Movies/Entertainment,  Off the Shelf

Off the Shelf…’Galaxy Quest’

This past weekend I was watching Star Trek on Blu-Ray (which is jaw-dropping btw). While I just love that movie I couldn’t help but think, more than a few times, of how spot on the Galaxy Quest spoof was to the entire Star Trek franchise. After the movie ended, and I swore that I was a confirmed ‘neo’Trekkie’ I put Galaxy Quest in for a spin and laughed my ass off. For starters, this was no spoof in the vein of Airplane! or even those abysmal “Scary”, “Date”, “Disaster” Movies that studios term as spoof either. Not this was almost an outright homage sprinkled with witty humor and fine acting. I have always loved this movie yet not seen it in a while so this was a welcomed viewing for sure.

If there’s one thing I’ve learned from watching this it is definitely “Never Give Up, Never Surrender” especially if you have fallen so far from the spotlight, have become a joke and your entire existence is pathetic at best. Well never fear, you may one day be needed to help an alien race protect their way of life and save their species from extinction…with your acting prowess. Such is the case of the Tim Allen as he, still fresh from the success of Home Improvement and Pixar’s Toy Story leads his unlikely (and bored) troupe of fellow has-been actors to either certain doom or, (bit of a long shot) victory.

While this movie is supposed to be a satire, I really believe this film is much smarter that it appears on the surface. First off, you don’t get the likes of Sigourney Weaver and especially not Alan Rickman if this was going to be some half-assed spoof. This film had style from the very first scene…well not the very first scene but you know what I mean. Not many movies can attempt to poke fun at Star Trek, get a great number of laughs and still be fuuunnnnny on repeat viewings. This did that in spades and is due, in large part, to the contributors and simply fine performances. The best part about the acting, and it’s probably because of the way they were written, was that none of the characters were trying to be their Star Trek counterparts. I found that refreshing and most of all pressure free as the actors seems to enjoy their roles, not be hampered or confined to impersonations. They only ‘hinted’ at Kirk, Spock, Bones, etc and doing so, I believe this made the film work because each role was more of a reference to “type”, not a forced doppelgänger. Still Allen, Weaver, and Rickman brought something new, fresh and almost trademark with their efforts to the role.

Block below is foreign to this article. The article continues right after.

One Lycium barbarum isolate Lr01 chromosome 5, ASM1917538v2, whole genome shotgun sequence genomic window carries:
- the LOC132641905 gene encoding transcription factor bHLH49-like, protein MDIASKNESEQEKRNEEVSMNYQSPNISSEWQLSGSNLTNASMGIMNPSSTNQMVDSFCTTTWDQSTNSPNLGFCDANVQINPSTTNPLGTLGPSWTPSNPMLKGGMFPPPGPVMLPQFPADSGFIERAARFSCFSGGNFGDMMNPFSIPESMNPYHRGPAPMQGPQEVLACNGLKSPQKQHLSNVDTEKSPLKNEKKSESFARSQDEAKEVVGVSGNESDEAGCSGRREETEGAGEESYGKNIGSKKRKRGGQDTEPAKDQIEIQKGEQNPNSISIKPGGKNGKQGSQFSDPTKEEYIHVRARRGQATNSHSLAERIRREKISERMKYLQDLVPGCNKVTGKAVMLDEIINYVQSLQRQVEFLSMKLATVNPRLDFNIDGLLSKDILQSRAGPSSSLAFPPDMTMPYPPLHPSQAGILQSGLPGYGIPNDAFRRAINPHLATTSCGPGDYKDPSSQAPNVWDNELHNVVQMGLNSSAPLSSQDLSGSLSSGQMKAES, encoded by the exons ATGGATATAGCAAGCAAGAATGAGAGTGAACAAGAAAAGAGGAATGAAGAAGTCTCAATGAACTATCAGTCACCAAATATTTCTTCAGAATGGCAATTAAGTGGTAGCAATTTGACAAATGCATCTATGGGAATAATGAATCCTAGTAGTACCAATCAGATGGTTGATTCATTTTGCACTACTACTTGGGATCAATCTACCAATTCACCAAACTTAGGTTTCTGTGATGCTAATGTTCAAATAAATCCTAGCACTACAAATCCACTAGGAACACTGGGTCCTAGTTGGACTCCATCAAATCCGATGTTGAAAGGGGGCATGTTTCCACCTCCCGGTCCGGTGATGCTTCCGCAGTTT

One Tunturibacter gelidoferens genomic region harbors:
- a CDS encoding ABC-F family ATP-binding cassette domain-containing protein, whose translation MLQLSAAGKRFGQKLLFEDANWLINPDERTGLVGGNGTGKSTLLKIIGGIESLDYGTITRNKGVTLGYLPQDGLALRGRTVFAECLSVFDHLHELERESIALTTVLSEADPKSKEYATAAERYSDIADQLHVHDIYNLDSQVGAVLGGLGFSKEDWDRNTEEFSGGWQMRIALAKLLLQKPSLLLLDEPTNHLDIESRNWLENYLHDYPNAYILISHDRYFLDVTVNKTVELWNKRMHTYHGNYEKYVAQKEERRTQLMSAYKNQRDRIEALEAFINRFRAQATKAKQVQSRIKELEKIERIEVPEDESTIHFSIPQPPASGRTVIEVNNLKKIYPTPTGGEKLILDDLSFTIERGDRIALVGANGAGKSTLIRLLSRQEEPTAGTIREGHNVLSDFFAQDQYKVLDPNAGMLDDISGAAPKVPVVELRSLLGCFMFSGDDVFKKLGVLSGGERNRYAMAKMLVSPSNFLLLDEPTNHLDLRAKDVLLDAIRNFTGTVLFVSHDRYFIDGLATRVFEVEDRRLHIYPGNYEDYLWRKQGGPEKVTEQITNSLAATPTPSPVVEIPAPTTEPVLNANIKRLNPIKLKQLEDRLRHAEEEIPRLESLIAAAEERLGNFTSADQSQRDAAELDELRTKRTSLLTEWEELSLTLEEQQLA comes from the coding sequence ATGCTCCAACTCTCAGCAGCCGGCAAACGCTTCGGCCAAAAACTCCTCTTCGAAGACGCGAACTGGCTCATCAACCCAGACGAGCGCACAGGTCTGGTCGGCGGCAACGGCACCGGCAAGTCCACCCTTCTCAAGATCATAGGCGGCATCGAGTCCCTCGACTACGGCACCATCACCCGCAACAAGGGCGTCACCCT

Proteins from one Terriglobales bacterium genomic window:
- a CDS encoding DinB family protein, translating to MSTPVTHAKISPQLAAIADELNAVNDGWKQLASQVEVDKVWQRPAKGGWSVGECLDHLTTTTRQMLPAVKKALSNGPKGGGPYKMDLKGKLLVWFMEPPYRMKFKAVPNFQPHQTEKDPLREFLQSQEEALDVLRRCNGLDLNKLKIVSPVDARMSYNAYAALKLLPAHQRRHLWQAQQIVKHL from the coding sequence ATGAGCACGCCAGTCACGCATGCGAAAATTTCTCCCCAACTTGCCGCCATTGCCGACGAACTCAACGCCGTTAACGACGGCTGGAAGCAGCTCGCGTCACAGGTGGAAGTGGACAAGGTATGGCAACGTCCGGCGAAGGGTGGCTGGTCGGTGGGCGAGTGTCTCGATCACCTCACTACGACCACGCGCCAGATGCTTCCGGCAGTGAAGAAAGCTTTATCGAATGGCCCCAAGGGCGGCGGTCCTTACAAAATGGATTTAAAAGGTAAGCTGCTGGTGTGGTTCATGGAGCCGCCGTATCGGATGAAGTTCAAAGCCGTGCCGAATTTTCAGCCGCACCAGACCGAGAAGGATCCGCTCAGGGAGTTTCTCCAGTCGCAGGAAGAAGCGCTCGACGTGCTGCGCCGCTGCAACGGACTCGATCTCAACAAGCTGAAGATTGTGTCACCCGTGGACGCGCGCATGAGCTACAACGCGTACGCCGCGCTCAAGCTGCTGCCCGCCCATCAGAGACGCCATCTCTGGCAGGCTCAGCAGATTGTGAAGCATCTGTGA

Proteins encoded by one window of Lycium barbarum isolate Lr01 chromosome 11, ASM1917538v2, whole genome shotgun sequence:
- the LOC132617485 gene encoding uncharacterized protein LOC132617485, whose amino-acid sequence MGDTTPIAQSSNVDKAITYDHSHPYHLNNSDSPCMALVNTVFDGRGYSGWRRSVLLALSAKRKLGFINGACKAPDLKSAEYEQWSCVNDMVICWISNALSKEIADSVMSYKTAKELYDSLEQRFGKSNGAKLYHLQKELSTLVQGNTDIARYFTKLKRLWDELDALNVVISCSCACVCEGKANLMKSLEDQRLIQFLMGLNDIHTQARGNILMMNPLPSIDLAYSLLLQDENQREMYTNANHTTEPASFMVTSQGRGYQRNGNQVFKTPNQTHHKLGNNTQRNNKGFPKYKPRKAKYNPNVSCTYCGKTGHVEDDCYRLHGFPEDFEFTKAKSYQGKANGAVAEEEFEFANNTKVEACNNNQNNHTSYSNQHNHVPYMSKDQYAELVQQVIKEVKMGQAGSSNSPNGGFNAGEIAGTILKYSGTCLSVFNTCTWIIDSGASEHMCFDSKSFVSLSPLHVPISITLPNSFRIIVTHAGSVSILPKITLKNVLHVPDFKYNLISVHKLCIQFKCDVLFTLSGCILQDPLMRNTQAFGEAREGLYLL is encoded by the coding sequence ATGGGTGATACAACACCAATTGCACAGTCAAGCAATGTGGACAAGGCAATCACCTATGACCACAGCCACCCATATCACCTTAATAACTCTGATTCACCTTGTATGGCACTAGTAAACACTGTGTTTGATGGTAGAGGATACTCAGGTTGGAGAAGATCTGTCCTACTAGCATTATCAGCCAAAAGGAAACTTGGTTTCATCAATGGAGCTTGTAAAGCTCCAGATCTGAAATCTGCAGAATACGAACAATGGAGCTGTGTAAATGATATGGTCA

One thing I have been learning after watching the same movies over the years is that more and more I am recognizing talented actors who it seems I have been ignoring before now. Case in point: when I watched Robin Hood: Prince of Thieves as a kid I had my eyes on Robin (Costner) and Azeem (Freeman). But the older I got the more I paid attention to the Sheriff (Rickman) and wondered how I had missed him before. Such is the case here. Years ago I couldn’t keep my eyes off Tim Allen, (and let’s face it, Weaver’s plunging neckline) but again Rickman seems to be the best part of every movie he’s in and now I only focus on him. As Lazarus he’s “nodding to” Spock but I just love how he, of all the expo-exhausted cast, is the most fed up with his level of accomplishment/recognition. Whereas Leonard Nimoy fully embraces the Spock character, and will give the “Live Long and Prosper” phrase at the drop of a hat, Rickman just cringes as fan after fan approaches him repeating his catch phrase. The emotion looks so real and heartfelt that you almost feel this movie is as real as the events facing the actors there in. Does that make sense?

I think everyone who worked on this film brought something special to the table and definitely took their job seriously. I mean, would Stan Winston work on a project he didn’t believe in? He and his team worked to create the make-up and special effects on Predator, Aliens, Jurassic Park, Terminator 2, just to name a few. These guys are top-level tradespeople and so you won’t find them taking a job that wouldn’t challenge them or showcase their talent.  The level of detail on Sarris was so intricate that it you’ll find yourself awed by its complexity…especially if you found yourself asking “this is a spoof movie right?”.

Overall there was a subtle balance between humor and drama and although this movie was played out quasi serious, it was Warp speed humor all the way. Thinking back it really was an ensemble batch of off the wall actors but played like a finely tuned troupe. The chemistry was undeniable and I think the pairing of some actors at times, specifically Tony Shalhoub and a young Sam Rockwell, were just the right mix of odd coupling that flourished. Whenever the movie was attempting to be serious, scenes like the one where Rockwell yells, “Is there air there? You don’t know! <takes deep breath>“, gave levity to the sequences as a reminder that this is a fun movie. All in all this movie was light years beyond fun, a very respectable tribute to Star Trek replete with tons of heart and is a treat to watch every single time.

G-S-T Ruling: 4/5

G-S-T Seal of Approval: GRANTED